Jump to content

  • Log In with Google      Sign In   
  • Create Account

We're offering banner ads on our site from just $5!

1. Details HERE. 2. GDNet+ Subscriptions HERE. 3. Ad upload HERE.


#ActualRastaRunna

Posted 23 August 2013 - 05:38 PM

Thanks haegarr for the reply. 

 

 

1. ... . So usually, animated meshes start from a fixed form and get fully transformed in each frame.

 

So does this generally tend to happen all up front pre-computation (or pre-use) of each of the vertices which would allow me to batch the transformations onto say the GPU; or only as the transformations are needed (during computation), which would likely not end up hitting all vertices, but also will have redundancies and not be as parallelized.

 

 

2. Not animated meshes don't suffer from the problem mentioned above. So *they* can be stored w.r.t. the global co-ordinate system. This is in fact the reason why static and dynamic geometry is distinguished.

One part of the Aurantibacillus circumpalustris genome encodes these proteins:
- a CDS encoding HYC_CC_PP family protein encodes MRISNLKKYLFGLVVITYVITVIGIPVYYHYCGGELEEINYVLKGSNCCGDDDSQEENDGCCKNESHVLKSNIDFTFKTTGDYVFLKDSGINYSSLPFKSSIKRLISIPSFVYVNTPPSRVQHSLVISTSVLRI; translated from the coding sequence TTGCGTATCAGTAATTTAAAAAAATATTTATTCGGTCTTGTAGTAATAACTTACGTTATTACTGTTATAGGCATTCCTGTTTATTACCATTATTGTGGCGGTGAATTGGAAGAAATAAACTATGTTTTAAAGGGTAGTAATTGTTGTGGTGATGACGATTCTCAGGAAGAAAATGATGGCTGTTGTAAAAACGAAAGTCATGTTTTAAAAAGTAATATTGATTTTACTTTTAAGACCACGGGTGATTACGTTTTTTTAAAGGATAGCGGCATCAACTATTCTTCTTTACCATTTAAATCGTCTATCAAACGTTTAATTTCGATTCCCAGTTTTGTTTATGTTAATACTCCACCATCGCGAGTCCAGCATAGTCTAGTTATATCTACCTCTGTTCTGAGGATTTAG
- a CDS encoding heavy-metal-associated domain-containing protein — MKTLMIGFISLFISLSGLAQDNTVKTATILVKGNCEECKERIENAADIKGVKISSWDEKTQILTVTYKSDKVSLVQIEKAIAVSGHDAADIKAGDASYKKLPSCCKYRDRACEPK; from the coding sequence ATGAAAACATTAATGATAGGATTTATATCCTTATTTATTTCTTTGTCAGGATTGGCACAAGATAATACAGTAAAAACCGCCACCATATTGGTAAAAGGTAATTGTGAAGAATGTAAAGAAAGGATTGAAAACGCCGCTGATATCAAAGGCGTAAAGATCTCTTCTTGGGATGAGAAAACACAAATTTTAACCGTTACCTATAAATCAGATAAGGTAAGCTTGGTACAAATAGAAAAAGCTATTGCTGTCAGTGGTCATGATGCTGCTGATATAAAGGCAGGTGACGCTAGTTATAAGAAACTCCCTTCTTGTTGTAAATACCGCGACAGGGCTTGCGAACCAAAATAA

Really good point; I'll definitely adopt this.


#1RastaRunna

Posted 23 August 2013 - 05:37 PM

Thanks haegarr for the reply. 

 

 

1. ... . So usually, animated meshes start from a fixed form and get fully transformed in each frame.

 

So does the generally tend to happen all up front pre-computation (or use) of each of the vertices which would allow me to batch the transformations onto say the GPU; or only as the transformations are needed (during computation), which would likely not end up hitting all vertices, but also will have redundancies and not be as parallelized.

 

 

2. Not animated meshes don't suffer from the problem mentioned above. So *they* can be stored w.r.t. the global co-ordinate system. This is in fact the reason why static and dynamic geometry is distinguished.

 

Really good point; I'll definitely adopt this.


PARTNERS